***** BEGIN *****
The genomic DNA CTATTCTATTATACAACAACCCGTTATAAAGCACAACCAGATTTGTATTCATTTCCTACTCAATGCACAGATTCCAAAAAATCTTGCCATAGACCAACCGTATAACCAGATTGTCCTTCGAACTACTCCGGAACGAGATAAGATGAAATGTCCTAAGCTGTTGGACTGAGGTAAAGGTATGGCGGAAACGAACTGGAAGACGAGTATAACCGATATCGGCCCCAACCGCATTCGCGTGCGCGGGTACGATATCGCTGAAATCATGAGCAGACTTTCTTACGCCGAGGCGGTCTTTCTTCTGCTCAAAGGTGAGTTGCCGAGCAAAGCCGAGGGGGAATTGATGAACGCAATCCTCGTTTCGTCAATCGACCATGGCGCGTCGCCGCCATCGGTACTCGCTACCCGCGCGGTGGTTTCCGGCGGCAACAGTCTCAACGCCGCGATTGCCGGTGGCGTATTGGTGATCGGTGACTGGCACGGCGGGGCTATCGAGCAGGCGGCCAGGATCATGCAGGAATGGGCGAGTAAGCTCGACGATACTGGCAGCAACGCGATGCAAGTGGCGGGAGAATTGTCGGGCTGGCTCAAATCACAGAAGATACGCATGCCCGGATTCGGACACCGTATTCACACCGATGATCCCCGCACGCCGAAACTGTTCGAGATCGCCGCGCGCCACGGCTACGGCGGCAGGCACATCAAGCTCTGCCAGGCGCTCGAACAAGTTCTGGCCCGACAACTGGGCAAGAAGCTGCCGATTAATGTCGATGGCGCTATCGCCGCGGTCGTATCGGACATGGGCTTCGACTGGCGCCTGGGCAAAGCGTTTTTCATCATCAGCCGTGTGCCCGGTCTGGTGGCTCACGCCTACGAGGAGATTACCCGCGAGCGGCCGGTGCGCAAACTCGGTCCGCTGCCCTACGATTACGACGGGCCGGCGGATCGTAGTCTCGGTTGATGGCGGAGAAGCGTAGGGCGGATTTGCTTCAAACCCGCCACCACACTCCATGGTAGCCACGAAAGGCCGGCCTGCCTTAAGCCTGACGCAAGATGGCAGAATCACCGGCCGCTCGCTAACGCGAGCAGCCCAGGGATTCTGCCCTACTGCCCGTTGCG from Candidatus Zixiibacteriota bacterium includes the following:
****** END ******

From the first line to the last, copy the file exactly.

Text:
The genomic DNA CTATTCTATTATACAACAACCCGTTATAAAGCACAACCAGATTTGTATTCATTTCCTACTCAATGCACAGATTCCAAAAAATCTTGCCATAGACCAACCGTATAACCAGATTGTCCTTCGAACTACTCCGGAACGAGATAAGATGAAATGTCCTAAGCTGTTGGACTGAGGTAAAGGTATGGCGGAAACGAACTGGAAGACGAGTATAACCGATATCGGCCCCAACCGCATTCGCGTGCGCGGGTACGATATCGCTGAAATCATGAGCAGACTTTCTTACGCCGAGGCGGTCTTTCTTCTGCTCAAAGGTGAGTTGCCGAGCAAAGCCGAGGGGGAATTGATGAACGCAATCCTCGTTTCGTCAATCGACCATGGCGCGTCGCCGCCATCGGTACTCGCTACCCGCGCGGTGGTTTCCGGCGGCAACAGTCTCAACGCCGCGATTGCCGGTGGCGTATTGGTGATCGGTGACTGGCACGGCGGGGCTATCGAGCAGGCGGCCAGGATCATGCAGGAATGGGCGAGTAAGCTCGACGATACTGGCAGCAACGCGATGCAAGTGGCGGGAGAATTGTCGGGCTGGCTCAAATCACAGAAGATACGCATGCCCGGATTCGGACACCGTATTCACACCGATGATCCCCGCACGCCGAAACTGTTCGAGATCGCCGCGCGCCACGGCTACGGCGGCAGGCACATCAAGCTCTGCCAGGCGCTCGAACAAGTTCTGGCCCGACAACTGGGCAAGAAGCTGCCGATTAATGTCGATGGCGCTATCGCCGCGGTCGTATCGGACATGGGCTTCGACTGGCGCCTGGGCAAAGCGTTTTTCATCATCAGCCGTGTGCCCGGTCTGGTGGCTCACGCCTACGAGGAGATTACCCGCGAGCGGCCGGTGCGCAAACTCGGTCCGCTGCCCTACGATTACGACGGGCCGGCGGATCGTAGTCTCGGTTGATGGCGGAGAAGCGTAGGGCGGATTTGCTTCAAACCCGCCACCACACTCCATGGTAGCCACGAAAGGCCGGCCTGCCTTAAGCCTGACGCAAGATGGCAGAATCACCGGCCGCTCGCTAACGCGAGCAGCCCAGGGATTCTGCCCTACTGCCCGTTGCG from Candidatus Zixiibacteriota bacterium includes the following: